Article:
By Willis Krumholz
There are more than a few areas where public opinion in Middle America stands in sharp contrast to the groupthink that occurs in Washington. One of these areas of discord is Syria and whether American troops should be involved in that country’s seven-year civil war.
While the American public supported President Trump’s limited airstrikes in Syria against the regime of Bashar al-Assad following its use of chemical weapons and the fight to eliminate Islamic State—a radical Sunni group—the public is roundly convinced U.S. troops should not be on the ground in Syria to topple the Assad government. Americans have also long opposed arming anti-Assad rebel groups—a huge portion of which happen to be radical jihadists—despite the Western media’s repeated attempts to whitewash and overlook the rebels’ extremism.
In other words, Americans support fighting jihadists, but they are done with regime change and do not want our soldiers embroiled in a complex civil war full of bad guys on all sides.
And “complex” is an understatement.
On one side of this war sits the Bashar al-Assad regime in the west, its Shia-Muslim supporters Iran and Hezbollah, and Russia—the Assad regime’s benefactor since the Cold War. Allied with Assad are religious minorities including Yazidis and Christians.
On the other side are endless groups of Sunni Muslim rebels trying to topple the regime. These rebels include Islamic State, and jihadist groups that are affiliated with al-Qaeda. Added to the fray is Sunni Turkey—a member of NATO and a supposed U.S. ally—who has intervened to fight Assad, and to fight Kurdish forces who are aligned with America in the fight against ISIS in Syria’s north. Meanwhile, the Sunni Gulf States led by Saudi Arabia have heavily supported the Sunni rebels’ efforts with arms, money, and supplies.
Fortunately, with jihadist groups on the run, there is a chance the Syrian civil war could be nearing an end. In other words, the Assad regime is gaining ground, its grip on power a fait accompli. Russian and Syrian jets have stepped up their bombing of Islamic State positions along the Jordan-Israel border in southwestern Syria. And the White Helmets, an aide group affiliated with the Sunni-rebels, have pulled out and moved to Jordan.
The defeat of ISIS means U.S. troops should be coming home, which is exactly what most Americans want. Yet when they watch cable or network news, or read The New York Times’ editorial page, Americans might think they are the only ones who believe the U.S. should stay out of this war. The Beltway establishment has been calling for U.S. troops on the ground in Syria—to take out the Assad regime—for years. The political class are so convinced American troops should be in Syria that they don’t even bother to make good arguments as to why, or respond to valid criticism of such misguided, unproductive policies.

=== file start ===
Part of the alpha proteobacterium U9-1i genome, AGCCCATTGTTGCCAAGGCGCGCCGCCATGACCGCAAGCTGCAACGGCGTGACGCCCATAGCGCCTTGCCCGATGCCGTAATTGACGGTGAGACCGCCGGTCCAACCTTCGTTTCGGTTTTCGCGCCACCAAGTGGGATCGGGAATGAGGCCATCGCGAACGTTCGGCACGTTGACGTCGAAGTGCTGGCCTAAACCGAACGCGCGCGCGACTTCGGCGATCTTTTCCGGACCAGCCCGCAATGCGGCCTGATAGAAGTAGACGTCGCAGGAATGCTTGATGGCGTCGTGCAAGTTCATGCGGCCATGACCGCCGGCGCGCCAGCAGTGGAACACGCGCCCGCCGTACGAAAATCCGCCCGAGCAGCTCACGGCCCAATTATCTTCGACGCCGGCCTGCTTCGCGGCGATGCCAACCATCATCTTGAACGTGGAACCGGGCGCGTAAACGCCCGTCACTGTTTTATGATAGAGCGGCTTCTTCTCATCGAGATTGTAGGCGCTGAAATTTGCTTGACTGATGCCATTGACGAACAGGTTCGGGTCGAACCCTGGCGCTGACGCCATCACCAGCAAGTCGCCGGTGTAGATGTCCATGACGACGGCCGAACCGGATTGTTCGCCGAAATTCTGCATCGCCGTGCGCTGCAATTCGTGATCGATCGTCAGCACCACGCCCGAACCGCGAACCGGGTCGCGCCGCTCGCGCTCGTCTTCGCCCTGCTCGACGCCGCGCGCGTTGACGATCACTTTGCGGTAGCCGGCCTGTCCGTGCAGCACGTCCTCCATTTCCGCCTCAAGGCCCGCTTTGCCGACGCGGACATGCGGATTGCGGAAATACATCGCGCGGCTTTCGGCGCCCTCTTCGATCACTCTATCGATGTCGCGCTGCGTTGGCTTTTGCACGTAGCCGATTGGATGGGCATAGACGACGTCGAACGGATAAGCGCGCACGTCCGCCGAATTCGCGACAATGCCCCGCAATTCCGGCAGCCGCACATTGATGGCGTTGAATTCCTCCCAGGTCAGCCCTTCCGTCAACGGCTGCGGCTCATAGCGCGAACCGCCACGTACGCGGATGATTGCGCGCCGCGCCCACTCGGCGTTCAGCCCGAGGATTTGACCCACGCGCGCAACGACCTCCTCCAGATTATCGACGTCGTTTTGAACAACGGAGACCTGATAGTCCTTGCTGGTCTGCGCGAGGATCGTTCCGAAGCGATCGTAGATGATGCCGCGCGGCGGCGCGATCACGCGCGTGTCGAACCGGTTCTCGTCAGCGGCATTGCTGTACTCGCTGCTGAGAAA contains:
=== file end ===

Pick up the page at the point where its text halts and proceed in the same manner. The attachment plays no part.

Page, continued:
Because Trump has expressed that he wants U.S. troops out of Syria, they say that he is at risk of being taken “advantage” of by Russian President Vladimir Putin. Others say that Trump is a “sell out … to Putin.” Alleged foreign policy gurus like Max Boot—who have been wrong about everything for decades—claim that pulling America out of Syria would make us subservient to Russia or would “hand Putin a victory.” Some of these so-called pundits have even suggested that Trump’s decision to end the CIA’s arming of Syrian rebels—which cost one billion dollars per year and was both overwhelmingly ineffective and resulted in American weapons ending up in the hands of al-Qaeda thugs—is evidence of some nefarious hold that Russia has over Trump.
Most of the time, when someone makes a personal attack or smear instead of making a reasoned case, it’s because they don’t have a good argument to make. This holds true here.